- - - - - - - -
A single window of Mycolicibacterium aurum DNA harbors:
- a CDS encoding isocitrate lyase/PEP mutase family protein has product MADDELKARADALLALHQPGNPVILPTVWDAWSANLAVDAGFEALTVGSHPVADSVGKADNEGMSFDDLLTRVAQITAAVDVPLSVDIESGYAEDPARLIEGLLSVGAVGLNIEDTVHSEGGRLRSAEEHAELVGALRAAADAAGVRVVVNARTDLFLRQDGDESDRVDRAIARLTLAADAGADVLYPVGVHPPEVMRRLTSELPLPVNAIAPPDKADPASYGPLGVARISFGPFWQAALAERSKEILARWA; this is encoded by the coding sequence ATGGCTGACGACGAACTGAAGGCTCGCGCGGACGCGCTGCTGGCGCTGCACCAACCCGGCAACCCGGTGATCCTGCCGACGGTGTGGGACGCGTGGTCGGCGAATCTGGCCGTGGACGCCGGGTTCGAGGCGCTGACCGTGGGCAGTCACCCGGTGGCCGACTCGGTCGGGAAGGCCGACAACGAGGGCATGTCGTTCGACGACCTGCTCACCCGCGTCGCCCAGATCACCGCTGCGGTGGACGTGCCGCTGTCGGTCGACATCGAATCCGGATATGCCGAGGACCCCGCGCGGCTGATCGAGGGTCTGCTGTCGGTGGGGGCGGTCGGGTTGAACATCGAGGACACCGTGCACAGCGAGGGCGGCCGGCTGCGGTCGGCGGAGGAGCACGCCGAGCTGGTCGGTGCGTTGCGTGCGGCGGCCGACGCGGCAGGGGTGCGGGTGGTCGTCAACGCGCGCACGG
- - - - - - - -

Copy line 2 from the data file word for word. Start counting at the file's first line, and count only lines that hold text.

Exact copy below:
- a CDS encoding isocitrate lyase/PEP mutase family protein has product MADDELKARADALLALHQPGNPVILPTVWDAWSANLAVDAGFEALTVGSHPVADSVGKADNEGMSFDDLLTRVAQITAAVDVPLSVDIESGYAEDPARLIEGLLSVGAVGLNIEDTVHSEGGRLRSAEEHAELVGALRAAADAAGVRVVVNARTDLFLRQDGDESDRVDRAIARLTLAADAGADVLYPVGVHPPEVMRRLTSELPLPVNAIAPPDKADPASYGPLGVARISFGPFWQAALAERSKEILARWA; this is encoded by the coding sequence ATGGCTGACGACGAACTGAAGGCTCGCGCGGACGCGCTGCTGGCGCTGCACCAACCCGGCAACCCGGTGATCCTGCCGACGGTGTGGGACGCGTGGTCGGCGAATCTGGCCGTGGACGCCGGGTTCGAGGCGCTGACCGTGGGCAGTCACCCGGTGGCCGACTCGGTCGGGAAGGCCGACAACGAGGGCATGTCGTTCGACGACCTGCTCACCCGCGTCGCCCAGATCACCGCTGCGGTGGACGTGCCGCTGTCGGTCGACATCGAATCCGGATATGCCGAGGACCCCGCGCGGCTGATCGAGGGTCTGCTGTCGGTGGGGGCGGTCGGGTTGAACATCGAGGACACCGTGCACAGCGAGGGCGGCCGGCTGCGGTCGGCGGAGGAGCACGCCGAGCTGGTCGGTGCGTTGCGTGCGGCGGCCGACGCGGCAGGGGTGCGGGTGGTCGTCAACGCGCGCACGG